While the global fuel utilization of solid oxide fuel cells (SOFCs) is
limited by the stack aging rate, the fuel excess is typically used in a
burner, and thus limiting the system electrical efficiency. Further,
natural-gas-fueled SOFCs require treated water for the steam reforming
process, which increases operational cost. Here, we introduce a novel
micro anode off-gas recirculation fan that is driven by a
partial-admission (21%) and low-reaction (15%) steam turbine with a tip
diameter of 15 mm. The 30 W turbine is propelled by pressurized steam,
which is generated from the excess stack heat. The shaft runs on dynamic
steam-lubricated bearings and rotates up to 175 krpm. For a global fuel
utilization of 75% and a constant fuel mass flow rate, the electrical
gross DC efficiency based on the lower heating value was improved from
52 % to 57 % with the anode off-gas recirculation, while the local fuel
utilization decreased from 75% to 61%, which is expected to
significantly increase stack lifetime. For a global fuel utilization of
85%, gross efficiencies of 66% in part load (4.5 kWe) and 61% in full
load (6.3 kWe) were achieved with the anode off-gas recirculation. The
results suggest that the steam-driven anode off-gas recirculation can
achieve a neutral water consumption.
The Laboratory for Applied Mechanical Design (LAMD) designed,
manufactured, and experimentally tested a novel steam-driven anode
off-gas recirculation (AOR) fan for solid oxide fuel cell (SOFC) systems
up to 10 kWel. Due to the dynamic steam-lubricated bearings,
the AOR unit is expected to have a high lifetime, even at elevated
rotational speeds and temperatures. Additional, the unit is oil-free,
explosion-proof, very compact, and cheap to manufacture. The AOR fan
diameter is at 19.2 mm and the nominal rotational speed is 175 000 rpm.
The unit was coupled to a 6 kWel SOFC system, reaching
electrical gross DC efficiencies, based on the fuel lower heating value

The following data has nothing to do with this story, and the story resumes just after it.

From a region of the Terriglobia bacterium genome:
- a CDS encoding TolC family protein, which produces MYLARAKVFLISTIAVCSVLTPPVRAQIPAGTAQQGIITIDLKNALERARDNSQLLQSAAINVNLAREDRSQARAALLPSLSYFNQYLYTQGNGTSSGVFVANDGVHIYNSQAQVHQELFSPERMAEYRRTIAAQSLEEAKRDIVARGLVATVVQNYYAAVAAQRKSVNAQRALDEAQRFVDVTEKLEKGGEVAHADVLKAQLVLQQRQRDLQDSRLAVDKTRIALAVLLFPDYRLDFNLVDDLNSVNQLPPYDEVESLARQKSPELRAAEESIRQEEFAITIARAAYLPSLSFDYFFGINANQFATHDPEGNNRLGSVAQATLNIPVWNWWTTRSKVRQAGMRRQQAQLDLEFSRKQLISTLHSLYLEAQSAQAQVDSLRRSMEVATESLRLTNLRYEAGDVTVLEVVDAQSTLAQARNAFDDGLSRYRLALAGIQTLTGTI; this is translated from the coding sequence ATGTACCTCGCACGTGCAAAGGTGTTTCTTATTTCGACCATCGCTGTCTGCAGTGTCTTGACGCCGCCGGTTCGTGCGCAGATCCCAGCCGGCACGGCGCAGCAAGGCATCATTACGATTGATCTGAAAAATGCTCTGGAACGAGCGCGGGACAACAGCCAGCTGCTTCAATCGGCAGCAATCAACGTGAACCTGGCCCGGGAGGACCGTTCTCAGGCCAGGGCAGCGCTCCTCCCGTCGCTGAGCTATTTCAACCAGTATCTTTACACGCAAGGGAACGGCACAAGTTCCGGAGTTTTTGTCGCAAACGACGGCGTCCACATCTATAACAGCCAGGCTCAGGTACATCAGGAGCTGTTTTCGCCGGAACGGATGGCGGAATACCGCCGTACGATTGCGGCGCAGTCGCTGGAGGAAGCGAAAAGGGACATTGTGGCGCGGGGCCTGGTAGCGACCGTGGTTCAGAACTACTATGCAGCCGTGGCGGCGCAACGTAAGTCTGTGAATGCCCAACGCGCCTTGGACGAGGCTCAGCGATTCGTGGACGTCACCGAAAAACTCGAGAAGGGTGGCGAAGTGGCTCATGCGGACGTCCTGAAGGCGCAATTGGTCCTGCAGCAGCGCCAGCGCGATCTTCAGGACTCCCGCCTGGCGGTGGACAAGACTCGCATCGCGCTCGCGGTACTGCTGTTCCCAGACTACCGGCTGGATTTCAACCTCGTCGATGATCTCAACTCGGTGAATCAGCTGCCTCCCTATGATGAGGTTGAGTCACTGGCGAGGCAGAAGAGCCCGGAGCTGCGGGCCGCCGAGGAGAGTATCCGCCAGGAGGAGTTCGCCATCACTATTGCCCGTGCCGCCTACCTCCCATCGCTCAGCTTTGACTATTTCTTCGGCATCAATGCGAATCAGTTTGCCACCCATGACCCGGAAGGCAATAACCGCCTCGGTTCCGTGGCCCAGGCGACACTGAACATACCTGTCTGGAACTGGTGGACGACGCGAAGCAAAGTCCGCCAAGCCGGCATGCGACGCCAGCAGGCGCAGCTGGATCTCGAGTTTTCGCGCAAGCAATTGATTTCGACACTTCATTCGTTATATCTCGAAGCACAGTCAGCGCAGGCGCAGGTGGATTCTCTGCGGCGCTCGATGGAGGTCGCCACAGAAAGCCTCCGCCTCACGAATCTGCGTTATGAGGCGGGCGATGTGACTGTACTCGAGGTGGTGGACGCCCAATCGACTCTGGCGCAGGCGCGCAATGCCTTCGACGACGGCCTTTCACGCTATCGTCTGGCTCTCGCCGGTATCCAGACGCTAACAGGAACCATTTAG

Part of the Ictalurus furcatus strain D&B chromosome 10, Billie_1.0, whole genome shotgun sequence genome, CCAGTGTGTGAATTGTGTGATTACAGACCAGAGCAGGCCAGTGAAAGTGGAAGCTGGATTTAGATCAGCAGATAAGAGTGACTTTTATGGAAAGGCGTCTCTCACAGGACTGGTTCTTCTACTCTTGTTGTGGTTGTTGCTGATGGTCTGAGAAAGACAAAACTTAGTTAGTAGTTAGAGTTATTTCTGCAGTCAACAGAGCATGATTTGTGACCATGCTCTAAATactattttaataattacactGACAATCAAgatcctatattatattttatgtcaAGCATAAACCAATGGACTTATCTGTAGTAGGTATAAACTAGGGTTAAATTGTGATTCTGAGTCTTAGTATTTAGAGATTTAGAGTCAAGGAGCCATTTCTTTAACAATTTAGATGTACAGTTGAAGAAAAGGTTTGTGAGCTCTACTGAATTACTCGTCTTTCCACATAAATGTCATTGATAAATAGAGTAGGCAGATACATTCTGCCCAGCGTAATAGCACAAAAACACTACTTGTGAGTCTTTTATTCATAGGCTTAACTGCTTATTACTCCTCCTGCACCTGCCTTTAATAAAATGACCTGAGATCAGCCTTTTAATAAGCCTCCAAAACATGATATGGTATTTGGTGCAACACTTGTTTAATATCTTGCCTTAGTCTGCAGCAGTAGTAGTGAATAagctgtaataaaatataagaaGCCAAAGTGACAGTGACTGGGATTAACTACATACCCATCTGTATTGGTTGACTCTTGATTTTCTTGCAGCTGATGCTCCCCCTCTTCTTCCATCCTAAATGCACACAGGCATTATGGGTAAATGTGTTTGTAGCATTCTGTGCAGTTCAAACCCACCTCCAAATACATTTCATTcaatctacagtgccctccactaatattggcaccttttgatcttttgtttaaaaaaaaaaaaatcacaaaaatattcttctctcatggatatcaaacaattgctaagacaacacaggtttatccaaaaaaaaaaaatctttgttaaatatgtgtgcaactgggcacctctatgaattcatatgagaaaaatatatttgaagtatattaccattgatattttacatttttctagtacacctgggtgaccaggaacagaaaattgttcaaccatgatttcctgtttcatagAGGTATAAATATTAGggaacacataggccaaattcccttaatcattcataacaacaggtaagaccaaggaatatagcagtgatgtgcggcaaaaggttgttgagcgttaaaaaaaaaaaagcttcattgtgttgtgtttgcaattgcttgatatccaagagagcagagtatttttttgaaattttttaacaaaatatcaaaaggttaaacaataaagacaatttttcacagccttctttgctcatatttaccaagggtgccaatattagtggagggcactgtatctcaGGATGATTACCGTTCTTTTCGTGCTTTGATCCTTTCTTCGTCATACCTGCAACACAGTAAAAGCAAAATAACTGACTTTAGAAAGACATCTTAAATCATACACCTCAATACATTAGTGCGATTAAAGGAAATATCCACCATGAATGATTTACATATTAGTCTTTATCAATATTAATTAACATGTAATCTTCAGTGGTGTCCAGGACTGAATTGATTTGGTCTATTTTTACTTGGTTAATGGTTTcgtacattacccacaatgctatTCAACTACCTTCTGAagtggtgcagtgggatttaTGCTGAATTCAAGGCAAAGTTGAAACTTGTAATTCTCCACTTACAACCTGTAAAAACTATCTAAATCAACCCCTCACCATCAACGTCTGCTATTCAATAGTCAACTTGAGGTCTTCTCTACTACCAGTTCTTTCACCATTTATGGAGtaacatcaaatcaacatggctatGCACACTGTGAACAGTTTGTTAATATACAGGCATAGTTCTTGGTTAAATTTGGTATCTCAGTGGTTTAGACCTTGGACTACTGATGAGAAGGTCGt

(LHV), of 66 % in part load (4.5 kWel gross DC) and 61 % in full load (6.3 kWel)
for a global fuel utilization of 85 %. To the best of the authors’
knowledge, this was the first time that a steam-driven AOR fan was
demonstrated in-situ with an SOFC system.
Dr. Patrick Wagner will give the talk (paper nr° 91361 ):
“Theoretical and Experimental Investigation of a Small-Scale, High-Speed, and Oil-Free Radial Anode Off-Gas Recirculation Fan for Solid Oxide Fuel Cell Systems”
at the ASME Turbo Expo 2019 conference in Phoenix, Arizona, USA. The presentation is scheduled for the track “26-6 Microturbines and Turbochargers: Emerging System and Application” in the location: 221-A at 08:30 am, June 20 (Thursday). More information on the ASME website. If you are at Turbo Expo, you are kindly invited to join.
The Laboratory for Applied Mechanical Design (LAMD) designed, manufactured, and experimentally tested a novel recirculation fan for a 10 kWe solid oxide fuel cell (SOFC). The fan uses oil-free bearings, more specifically herringbone-grooved journal and spiral-grooved thrust gas bearings. The radial inducer-less fan with a tip diameter of 19.2 mm features backward-curved prismatic blades with constant height. Prior to coupling the recirculation fan with the SOFC, the fan was experimentally characterized with air at 200 °C. At the nominal point of 168 krpm, the measured inlet mass flow rate is 4.9 kg/h, the total-to-total pressure rise 55 mbar, the isentropic total-to-total efficiency 55 %, and the power 18.3 W. This paper compares the experimental data towards a computational fluid dynamic simulation of the full fan impeller and volute suggesting an excellent correlation at the nominal point what validates the numerical approach. However, the heat flows crossing the fan fluid domain, have an increased effect at off-design conditions, thus the experimental results need careful consideration. The fan backface leakage has negligible impact on the measurements.